31 January 2023

Cement production can be cheaper and more ecological thank to the recipe from FCH BUT

Tomáš Opravil – director of the Materials Research Centre FCH BUT | Autor: Jan Prokopius

The cement industry generates up to 8 % of global CO2 production. Experts from the Faculty of Chemistry and the Faculty of Mechanical Engineering at BUT are therefore testing a way to reduce the emission burden associated with cement production. As an admixture to Portland clinker, a modified diatomaceous earth was used. Laboratory tests have shown that the new material has properties comparable to traditional cements. However, significantly less CO2 is produced during its production.

Cement production is an energy-intensive process. Therefore, researchers are looking for ways to make its production more efficient and ecological. The most widespread type of cement is currently Portland cement. It is usually produced by burning limestone together with other additives. This creates Portland clinker, to which gypsum is subsequently added in the grinding process. The resulting powder, after mixing with water and aggregate, forms concrete or mortar.

"During this process, carbon dioxide is produced in two ways. For the first time, it is during the burning of limestone itself that when 100 kg of limestone is processed, up to 44 kg of CO2 is released. And then during heating in the furnace - during the production of 1 ton of Portland clinker, approximately 800 kg of CO2 is generated," Tomáš Opravil, the director of the Materials Research Centre of the FCH BUT, explains.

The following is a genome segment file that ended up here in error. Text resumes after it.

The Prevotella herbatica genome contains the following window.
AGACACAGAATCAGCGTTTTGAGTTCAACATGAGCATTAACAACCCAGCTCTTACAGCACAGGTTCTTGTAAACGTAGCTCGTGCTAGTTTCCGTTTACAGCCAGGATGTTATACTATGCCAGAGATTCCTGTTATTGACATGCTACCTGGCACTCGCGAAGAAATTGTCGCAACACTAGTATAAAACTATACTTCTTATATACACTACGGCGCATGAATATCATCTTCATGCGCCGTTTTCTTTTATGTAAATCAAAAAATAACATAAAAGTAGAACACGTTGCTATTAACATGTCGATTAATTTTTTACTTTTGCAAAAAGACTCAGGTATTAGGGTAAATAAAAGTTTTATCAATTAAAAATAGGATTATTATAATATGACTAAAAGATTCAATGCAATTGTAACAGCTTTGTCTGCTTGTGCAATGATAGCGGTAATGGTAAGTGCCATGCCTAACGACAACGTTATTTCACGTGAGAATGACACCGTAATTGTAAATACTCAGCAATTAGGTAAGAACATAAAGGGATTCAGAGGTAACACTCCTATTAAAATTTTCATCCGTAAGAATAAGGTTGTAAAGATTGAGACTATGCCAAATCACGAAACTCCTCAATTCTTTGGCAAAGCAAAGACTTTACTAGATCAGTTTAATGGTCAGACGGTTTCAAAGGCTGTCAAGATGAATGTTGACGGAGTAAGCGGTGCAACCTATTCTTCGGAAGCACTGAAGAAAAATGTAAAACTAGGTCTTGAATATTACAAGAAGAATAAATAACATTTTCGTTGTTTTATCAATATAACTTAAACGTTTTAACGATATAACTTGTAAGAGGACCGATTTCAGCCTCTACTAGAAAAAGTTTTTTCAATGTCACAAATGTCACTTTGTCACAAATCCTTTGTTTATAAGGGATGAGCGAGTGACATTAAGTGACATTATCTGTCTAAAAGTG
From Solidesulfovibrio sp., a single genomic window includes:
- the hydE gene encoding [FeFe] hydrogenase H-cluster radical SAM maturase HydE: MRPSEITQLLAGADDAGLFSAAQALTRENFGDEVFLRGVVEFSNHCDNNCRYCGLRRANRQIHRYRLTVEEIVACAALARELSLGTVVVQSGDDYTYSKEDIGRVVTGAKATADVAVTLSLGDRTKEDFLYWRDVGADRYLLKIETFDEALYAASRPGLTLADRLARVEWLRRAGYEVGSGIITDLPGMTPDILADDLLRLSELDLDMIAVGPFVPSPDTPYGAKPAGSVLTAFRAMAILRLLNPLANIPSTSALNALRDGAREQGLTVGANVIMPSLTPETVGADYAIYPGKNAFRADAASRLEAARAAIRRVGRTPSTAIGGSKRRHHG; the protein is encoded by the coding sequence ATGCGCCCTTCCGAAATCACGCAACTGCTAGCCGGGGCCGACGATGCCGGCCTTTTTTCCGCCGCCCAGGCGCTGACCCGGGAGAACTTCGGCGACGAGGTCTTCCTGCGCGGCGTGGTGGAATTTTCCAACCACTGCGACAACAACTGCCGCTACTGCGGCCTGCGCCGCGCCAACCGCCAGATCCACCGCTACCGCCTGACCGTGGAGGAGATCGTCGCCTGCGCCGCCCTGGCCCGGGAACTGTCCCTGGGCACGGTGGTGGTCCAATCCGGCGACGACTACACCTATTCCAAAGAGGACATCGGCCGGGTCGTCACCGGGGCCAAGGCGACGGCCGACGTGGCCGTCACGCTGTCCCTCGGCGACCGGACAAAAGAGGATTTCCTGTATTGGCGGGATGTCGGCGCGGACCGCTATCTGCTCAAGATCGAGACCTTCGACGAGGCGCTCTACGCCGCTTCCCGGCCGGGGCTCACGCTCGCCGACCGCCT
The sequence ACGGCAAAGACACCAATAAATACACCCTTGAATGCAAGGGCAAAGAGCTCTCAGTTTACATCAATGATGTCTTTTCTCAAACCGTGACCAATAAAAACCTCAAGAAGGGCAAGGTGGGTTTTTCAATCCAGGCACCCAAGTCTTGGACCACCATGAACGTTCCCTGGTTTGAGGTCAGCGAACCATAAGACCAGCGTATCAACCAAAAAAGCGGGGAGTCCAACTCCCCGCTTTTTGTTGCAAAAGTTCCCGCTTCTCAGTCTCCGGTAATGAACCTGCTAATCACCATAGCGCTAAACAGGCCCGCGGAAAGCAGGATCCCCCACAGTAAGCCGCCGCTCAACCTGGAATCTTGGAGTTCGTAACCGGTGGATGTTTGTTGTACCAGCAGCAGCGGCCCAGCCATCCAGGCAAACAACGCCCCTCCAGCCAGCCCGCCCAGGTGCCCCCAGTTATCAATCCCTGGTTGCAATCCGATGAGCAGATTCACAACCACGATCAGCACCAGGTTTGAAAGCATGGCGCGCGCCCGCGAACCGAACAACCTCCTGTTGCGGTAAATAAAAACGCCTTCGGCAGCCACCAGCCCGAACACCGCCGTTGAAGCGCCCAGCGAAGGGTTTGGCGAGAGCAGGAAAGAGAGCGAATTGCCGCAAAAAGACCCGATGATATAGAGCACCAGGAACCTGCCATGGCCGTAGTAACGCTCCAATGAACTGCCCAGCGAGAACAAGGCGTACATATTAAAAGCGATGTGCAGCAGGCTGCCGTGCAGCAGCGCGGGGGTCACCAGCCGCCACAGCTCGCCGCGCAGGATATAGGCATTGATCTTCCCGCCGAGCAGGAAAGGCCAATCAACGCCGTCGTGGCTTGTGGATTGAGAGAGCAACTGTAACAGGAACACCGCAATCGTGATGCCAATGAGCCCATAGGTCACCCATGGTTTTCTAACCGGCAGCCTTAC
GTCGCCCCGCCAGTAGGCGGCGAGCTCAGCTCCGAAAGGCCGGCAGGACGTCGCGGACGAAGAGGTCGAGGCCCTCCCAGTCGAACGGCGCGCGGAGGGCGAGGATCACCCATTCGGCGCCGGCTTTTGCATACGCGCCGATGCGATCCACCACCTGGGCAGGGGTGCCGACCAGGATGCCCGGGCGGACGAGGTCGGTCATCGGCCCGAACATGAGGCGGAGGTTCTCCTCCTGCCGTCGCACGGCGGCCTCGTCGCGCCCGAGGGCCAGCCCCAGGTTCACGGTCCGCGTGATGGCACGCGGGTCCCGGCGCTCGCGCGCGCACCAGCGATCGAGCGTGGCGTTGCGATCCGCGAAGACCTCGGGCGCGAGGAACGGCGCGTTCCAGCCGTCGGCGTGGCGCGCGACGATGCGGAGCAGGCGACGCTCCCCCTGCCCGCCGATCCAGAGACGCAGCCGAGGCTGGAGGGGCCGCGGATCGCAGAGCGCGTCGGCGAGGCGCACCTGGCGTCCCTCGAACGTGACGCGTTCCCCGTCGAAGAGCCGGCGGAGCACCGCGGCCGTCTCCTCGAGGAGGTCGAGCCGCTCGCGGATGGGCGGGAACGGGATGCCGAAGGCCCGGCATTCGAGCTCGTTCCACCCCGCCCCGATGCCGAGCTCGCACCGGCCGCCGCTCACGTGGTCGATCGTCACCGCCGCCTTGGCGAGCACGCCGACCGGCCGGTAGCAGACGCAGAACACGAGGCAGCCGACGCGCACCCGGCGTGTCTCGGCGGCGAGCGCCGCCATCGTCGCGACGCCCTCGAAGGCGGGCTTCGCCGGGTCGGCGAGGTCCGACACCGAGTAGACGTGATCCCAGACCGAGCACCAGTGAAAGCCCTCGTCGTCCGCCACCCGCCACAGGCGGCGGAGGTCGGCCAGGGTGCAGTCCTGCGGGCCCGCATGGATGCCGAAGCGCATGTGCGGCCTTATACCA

The resulting emission load is much higher – one small cement kiln produces around 1,000-1,200 tons of Portland clinker per day. "Each kilogram of clinker that can be replaced in the cement mixture is reflected in big numbers," Opravil adds.

Diatomaceous earth is made up of shells of single-celled algae | Autor: Archiv Tomáše Opravila

Therefore, researchers from FCH BUT, in cooperation with FME BUT, began to investigate and test the possibilities of how to prepare an admixture suitable for Portland clinker. The resulting cement must meet the established standards. As the starting raw material, they chose diatomite separate, which is produced during the production of filter diatomaceous earth used, for example, in the food industry.

Diatomaceous earth is a loose natural rock formed by shells of diatoms - unicellular algae. One of the diatomaceous earth deposits is located in Borovany in southern Bohemia. "Waste diatomaceous earth can be treated by firing at approximately 400 to 600 °C in a kiln. A calcined diatomite separate is formed, which is added to Portland clinker during grinding. The result is a cement classified in its class - it is a so-called pozzolanic cement," Opravil explains the process.

In 2021, more than 4,700 kilotons of cement were produced in the Czech Republic, producing approximately 3,100 kilotons of carbon dioxide. "If only 10 % of the volume of produced cement could be replaced with pozzolanic cement with a 30 % content of calcined waste diatomaceous earth, CO2 emissions would be reduced by approximately 150-250 kilotons," Opravil reports.

Laboratory tests in the FME BUT rotary kiln confirmed that diatomite separate can be processed even in larger quantities. Together with a Ph.D. student Valeriia Iliushchenko, the research team used the raw material to test experimental cements that could have a lower environmental impact in the future. "We found that cement with calcined diatomite separate meets the requirements for the strength of the material required by the standards. We tested it on larger bodies and the results were excellent. The material is also very stable in terms of chemical composition. The new type of cement will now also need to be tested in practice," Opravil concludes.


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